Home Hacking News Vulnerability in AirDroid Impacts Over 50 Million Android Devices

Vulnerability in AirDroid Impacts Over 50 Million Android Devices

by Unallocated Author

Android  remote management tool AirDroid  has Vulnerability that can potentially impact over 50 million devices  as warned by the security researchers at Zimperium zLabs.

AirDroid has between 10 million and 50 million downloads from the official Google Play software portal, and also the security firm says that its device base is larger than that. According to Zimperium, vulnerabilities in AirDroid allows an attacker to exploit the built-in features and use them against the app users.

The main issue that the security researchers pointed is that AirDroid uses insecure communication channels. This means that the app’s millions of users are exposed to a MitM attack and other kinds of attacks.There is also a high risk of information leak along with remote hijacking of update APKs which could result in remote code execution.

While analysing AirDroid, the security researchers discovered that the communication channels employed to send authentication data to the statistics server are insecure. While the requests are encrypted with the Data Encryption Standard (DES) symmetric-key block cipher in Electronic Codebook (ECB) mode, the encryption key is hardcoded inside the application, meaning that the attacker knows it.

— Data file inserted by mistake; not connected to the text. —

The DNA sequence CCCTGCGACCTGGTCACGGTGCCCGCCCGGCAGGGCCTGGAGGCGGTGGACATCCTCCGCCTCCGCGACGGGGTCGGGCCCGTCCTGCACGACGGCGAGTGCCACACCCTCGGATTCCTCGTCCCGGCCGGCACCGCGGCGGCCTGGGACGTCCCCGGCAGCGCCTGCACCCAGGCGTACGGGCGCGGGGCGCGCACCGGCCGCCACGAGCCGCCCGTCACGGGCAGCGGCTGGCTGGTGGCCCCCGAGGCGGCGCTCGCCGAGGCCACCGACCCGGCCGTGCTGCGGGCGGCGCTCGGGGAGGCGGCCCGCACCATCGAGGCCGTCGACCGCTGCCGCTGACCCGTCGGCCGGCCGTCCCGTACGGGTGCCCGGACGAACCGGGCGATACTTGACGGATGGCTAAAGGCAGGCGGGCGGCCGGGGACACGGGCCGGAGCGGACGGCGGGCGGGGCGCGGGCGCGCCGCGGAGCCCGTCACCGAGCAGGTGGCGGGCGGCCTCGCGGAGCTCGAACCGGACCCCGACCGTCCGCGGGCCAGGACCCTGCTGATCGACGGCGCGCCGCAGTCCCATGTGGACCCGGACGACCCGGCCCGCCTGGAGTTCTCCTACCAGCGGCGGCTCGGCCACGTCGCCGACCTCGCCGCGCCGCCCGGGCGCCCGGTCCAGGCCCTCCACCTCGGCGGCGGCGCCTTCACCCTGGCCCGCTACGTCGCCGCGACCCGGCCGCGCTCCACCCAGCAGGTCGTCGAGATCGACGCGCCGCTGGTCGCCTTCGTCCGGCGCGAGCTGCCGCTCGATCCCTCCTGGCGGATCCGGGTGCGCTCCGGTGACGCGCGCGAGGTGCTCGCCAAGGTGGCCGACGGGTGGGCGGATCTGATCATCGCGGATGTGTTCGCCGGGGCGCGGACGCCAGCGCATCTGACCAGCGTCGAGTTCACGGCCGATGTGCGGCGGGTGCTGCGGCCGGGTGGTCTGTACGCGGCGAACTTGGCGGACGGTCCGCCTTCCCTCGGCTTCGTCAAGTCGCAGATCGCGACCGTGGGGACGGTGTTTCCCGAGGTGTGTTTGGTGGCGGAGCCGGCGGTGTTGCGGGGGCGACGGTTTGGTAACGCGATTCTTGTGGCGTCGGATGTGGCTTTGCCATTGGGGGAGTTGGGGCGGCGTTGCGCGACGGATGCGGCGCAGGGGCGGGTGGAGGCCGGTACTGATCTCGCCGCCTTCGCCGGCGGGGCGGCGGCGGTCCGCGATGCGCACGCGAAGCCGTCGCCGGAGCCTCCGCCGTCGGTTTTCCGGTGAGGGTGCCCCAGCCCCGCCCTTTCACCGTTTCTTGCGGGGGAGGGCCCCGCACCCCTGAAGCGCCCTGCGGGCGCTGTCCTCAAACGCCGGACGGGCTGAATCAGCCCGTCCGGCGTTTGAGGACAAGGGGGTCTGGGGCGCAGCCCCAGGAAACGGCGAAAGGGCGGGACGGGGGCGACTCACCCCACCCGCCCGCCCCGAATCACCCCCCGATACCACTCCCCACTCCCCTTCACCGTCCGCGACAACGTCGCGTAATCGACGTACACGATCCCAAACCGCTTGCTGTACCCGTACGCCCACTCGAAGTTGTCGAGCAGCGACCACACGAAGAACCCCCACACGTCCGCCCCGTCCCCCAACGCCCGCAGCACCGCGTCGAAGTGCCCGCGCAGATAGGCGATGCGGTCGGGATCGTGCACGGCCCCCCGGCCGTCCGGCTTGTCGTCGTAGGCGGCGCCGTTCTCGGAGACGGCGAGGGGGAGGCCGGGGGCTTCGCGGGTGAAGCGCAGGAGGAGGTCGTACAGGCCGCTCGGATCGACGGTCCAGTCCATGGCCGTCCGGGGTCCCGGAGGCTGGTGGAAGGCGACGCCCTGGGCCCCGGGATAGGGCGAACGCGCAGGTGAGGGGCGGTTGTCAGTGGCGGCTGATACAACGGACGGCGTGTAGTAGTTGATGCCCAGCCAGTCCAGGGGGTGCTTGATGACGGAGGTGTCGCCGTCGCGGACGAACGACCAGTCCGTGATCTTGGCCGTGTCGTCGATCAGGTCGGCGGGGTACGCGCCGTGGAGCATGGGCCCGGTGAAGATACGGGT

Armed with these details, an actor on the same network with the target device could execute MitM attacks to grab authentication credentials from the very first HTTP request the application performs, and can then impersonate the user for further requests, Zimperium’s Simone Margaritelli explains.

“This HTTP request can be decrypted at runtime using the 890jklms key hardcoded inside the application and the authentication fields parsed from the resulting JSON. Having this information, the attacker can now impersonate the victim’s device and perform various HTTP or HTTPS requests on its behalf to the AirDroid API endpoints,” the researcher notes.

An attacker could craft a payload encrypted in DES with the same exact key to trick the server into spewing user information, which will result in the email and password hash being exposed.


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